Mr. Moore is comparatively unknown to fame. For several years past he has been quietly at work in his Newark laboratory--which, curiously enough, is within a stone's throw of Edison's old place--and success seems at last to have crowned his efforts. He calls the new kind of illumination "ether lighting" for want of a better name, and employs only the most simple apparatus to manufacture it. Indeed, like Roentgen's rays, the wonder is that some electrician has not before this time hit upon Mr. Moore's discovery. It is certainly as simple as it is remarkable in the effect produced. Not only is it the nearest approach to the production of light without heat that the world has yet seen, but the whole illumination is obtained from an ordinary current of low voltage.
There are no hairpin filaments in Mr. Moore's system, as with the incandescent lamp, and the illumination agent is distributed through pipes and tubes, just as we now distribute water and gas.
Mr. Moore's invention involves a new principle in molecular vibration. He separates the several divisions of energy, and employs only the illuminating elements. He hopes to get as much light with a one-volt current as Tesla now does with a million volts. In short, the new light promises to turn things topsy-turvey (sic). We are certainly on the eve of a revolution in electric lighting, if Tesla, Edison and Moore are to be believed.
Mr. Moore's new light, owing to the absence of heat, requires little power to generate it, and can be produced from a battery the size of that which rings the front doorbell. In other words an ordinary glass jar, containing pieces of zinc and carbon immersed in acid, will furnish a current sufficient to produce a good illumination.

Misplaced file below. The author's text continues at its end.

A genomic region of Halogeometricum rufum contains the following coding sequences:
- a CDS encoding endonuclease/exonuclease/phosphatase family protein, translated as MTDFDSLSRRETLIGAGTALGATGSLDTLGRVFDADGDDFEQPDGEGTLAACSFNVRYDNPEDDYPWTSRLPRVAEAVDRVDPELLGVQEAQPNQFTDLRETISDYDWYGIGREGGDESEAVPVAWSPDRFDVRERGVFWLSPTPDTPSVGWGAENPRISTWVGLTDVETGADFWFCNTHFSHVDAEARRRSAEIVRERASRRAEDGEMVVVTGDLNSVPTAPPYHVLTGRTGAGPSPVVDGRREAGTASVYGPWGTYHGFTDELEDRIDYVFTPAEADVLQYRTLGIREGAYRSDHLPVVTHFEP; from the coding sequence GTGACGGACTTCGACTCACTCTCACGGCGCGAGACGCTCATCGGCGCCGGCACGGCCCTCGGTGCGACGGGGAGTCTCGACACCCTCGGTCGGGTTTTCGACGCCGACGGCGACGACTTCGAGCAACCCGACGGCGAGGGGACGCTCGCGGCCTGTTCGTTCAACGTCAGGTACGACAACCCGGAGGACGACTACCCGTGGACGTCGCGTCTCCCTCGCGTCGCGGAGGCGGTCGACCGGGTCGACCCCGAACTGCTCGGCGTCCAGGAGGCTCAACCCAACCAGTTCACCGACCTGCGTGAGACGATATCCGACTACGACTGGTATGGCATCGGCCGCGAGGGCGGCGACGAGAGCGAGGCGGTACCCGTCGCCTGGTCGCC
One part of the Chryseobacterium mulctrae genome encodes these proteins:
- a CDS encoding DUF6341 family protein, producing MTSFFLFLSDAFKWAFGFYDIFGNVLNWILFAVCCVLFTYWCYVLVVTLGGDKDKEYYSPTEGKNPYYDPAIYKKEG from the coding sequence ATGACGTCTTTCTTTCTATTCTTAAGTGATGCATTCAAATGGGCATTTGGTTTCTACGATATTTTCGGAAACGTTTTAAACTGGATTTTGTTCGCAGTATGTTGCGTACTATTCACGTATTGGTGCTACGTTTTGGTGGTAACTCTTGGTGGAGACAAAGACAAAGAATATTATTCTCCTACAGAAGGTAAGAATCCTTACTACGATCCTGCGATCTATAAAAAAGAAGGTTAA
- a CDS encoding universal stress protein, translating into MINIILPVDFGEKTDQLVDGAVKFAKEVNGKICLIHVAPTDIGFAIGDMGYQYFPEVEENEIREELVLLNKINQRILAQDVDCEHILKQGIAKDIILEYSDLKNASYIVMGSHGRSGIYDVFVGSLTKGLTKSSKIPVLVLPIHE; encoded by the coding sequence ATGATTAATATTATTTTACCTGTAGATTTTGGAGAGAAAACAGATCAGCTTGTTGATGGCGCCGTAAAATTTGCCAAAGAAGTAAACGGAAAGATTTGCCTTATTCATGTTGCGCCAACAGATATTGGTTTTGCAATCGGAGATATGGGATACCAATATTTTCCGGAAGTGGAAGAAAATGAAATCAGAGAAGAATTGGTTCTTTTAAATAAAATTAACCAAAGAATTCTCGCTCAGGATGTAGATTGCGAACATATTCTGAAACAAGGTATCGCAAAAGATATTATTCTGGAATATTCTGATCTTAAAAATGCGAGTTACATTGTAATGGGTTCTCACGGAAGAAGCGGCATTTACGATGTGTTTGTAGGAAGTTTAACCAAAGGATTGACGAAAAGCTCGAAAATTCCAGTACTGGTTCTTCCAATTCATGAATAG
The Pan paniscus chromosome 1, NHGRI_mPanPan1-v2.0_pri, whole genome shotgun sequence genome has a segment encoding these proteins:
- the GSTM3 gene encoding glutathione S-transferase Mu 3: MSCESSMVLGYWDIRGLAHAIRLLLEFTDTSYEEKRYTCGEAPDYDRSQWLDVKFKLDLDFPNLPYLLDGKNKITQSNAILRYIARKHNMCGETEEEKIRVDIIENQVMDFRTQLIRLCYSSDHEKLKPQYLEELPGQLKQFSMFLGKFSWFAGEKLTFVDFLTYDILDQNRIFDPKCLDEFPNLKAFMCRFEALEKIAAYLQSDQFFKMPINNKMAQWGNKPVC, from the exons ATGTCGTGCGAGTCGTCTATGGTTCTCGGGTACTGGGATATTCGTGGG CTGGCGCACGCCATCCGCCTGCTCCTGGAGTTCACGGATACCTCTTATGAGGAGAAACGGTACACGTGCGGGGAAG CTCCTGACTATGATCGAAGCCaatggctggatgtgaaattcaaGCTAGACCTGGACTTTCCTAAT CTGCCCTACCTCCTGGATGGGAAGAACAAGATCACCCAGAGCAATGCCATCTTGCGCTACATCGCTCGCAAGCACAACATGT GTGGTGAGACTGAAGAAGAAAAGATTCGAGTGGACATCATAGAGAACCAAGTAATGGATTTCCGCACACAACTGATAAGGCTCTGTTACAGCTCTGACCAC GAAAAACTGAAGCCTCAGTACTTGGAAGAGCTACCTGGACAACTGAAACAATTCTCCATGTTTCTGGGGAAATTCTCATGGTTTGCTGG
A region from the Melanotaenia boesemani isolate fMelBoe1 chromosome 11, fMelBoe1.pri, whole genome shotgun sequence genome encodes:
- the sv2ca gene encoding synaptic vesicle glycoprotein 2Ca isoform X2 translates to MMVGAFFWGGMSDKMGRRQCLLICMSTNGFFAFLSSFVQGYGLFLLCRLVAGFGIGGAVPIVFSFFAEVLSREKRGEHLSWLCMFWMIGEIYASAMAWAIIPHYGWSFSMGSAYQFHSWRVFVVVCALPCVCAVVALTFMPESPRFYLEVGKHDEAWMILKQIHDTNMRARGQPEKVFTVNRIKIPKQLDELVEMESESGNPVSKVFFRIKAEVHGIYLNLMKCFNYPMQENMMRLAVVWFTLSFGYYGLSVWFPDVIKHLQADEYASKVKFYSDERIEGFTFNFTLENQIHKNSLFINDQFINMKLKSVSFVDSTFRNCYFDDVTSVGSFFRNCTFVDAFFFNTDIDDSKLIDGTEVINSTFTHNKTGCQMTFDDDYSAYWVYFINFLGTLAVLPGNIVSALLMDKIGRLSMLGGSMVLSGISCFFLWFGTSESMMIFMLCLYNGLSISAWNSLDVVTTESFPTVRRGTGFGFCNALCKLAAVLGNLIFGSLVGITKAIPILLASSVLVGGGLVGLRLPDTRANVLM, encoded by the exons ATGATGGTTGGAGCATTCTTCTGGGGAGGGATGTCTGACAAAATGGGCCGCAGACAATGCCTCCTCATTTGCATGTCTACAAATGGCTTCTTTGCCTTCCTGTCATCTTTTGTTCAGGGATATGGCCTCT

Mr. Moore's apparatus is not much bigger than an ordinary-sized teacup, and the little machine that breaks the circuit and corresponds to the electric bell is not bigger than one's finger.
I had occasion to visit Mr. Moore's laboratory the other day. Some of the experiments I witnessed were beautiful, and the light was certainly as good as one could wish. One experiment struck me particularly. After we entered the dark room the inventor handed me a long glass tube, about as big as a broom stick, and then ordered the lights out. In a few seconds, streams of light began playing through the tube from one end to the other.
Of course I asked Mr. Moore to explain.
"It is only a manifestation of electrical induction," he replied, smiling. "The current from the diminutive vibrator is connected with a small piece if (sic) tin on the ceiling, and the electric waves pass through the intervening air space to your body."
If what Mr. Moore says is true, the possibilities of this one feature of the new light are simply enormous. If, instead of a piece of tin, metallic paint were put on the walls or ceiling and made a part of the circuit, the same effects would be produced. The tube becomes a veritable stick of daylight.
Neither of the inventions I have just described have been placed on the market as yet, but they are liable to make their appearance almost any day. Meanwhile the oil trusts, the acetylene trusts and some of the big electric light companies would do well to be on the lookout for cheap illumination, for it is bound to come. Three electrical experts have said it, and it is greatly to their credit. Perhaps we shall soon be even better off than the people at the North pole. They have daylight half the year, whereas we are now promised artificial daylight for every hour in the twenty-four.